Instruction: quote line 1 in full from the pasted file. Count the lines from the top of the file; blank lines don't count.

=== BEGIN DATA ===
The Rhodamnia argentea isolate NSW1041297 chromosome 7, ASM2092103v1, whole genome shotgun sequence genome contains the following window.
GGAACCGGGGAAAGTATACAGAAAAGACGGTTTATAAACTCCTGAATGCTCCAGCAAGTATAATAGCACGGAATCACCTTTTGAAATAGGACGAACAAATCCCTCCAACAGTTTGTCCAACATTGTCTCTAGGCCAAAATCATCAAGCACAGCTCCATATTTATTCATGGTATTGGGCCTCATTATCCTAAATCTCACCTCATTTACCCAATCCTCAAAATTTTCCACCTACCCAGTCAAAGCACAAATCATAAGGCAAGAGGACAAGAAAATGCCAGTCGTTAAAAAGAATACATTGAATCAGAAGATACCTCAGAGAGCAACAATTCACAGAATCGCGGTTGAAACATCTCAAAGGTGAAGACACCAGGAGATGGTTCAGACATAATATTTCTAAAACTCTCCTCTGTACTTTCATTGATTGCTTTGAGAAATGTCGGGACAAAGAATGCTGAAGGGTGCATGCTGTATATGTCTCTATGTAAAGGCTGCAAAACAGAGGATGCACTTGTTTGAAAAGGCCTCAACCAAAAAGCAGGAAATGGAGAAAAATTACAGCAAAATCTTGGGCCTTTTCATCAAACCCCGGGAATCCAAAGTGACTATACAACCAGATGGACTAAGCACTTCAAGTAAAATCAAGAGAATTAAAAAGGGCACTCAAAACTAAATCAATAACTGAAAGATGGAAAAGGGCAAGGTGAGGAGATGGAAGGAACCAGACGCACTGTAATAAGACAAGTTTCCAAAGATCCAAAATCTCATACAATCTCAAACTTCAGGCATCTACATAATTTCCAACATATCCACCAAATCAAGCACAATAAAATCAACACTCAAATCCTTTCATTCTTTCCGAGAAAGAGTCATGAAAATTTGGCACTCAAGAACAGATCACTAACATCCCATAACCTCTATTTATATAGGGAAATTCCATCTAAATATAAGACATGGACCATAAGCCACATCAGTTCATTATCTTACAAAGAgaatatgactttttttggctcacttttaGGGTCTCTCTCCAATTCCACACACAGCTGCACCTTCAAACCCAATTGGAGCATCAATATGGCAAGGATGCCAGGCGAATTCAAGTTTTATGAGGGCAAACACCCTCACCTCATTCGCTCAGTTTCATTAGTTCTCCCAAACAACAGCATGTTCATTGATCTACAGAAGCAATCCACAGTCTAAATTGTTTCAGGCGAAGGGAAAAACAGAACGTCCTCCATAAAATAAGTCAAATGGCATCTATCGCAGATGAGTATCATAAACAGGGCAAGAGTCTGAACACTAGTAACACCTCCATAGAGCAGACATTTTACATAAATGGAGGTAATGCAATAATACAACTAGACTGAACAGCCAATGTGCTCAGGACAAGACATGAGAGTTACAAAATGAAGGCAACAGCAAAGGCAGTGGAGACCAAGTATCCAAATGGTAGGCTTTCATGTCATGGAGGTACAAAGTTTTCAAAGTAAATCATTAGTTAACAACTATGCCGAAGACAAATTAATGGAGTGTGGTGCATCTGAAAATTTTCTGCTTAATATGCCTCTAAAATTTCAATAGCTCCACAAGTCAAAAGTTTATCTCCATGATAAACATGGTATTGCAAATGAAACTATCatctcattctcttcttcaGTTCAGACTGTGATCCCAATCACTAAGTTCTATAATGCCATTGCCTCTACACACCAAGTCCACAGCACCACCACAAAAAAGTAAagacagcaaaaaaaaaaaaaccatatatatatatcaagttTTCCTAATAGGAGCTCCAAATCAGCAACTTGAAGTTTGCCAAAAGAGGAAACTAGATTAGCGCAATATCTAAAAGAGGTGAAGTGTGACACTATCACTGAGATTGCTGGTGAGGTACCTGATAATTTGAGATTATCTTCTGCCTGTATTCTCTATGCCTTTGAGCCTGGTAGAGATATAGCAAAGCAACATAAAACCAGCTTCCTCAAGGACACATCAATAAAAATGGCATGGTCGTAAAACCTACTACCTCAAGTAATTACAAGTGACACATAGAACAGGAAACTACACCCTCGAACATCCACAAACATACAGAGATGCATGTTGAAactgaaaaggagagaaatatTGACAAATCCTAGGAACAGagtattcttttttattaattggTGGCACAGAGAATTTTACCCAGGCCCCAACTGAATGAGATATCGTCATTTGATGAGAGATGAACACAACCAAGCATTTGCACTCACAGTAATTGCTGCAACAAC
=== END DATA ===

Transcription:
The Rhodamnia argentea isolate NSW1041297 chromosome 7, ASM2092103v1, whole genome shotgun sequence genome contains the following window.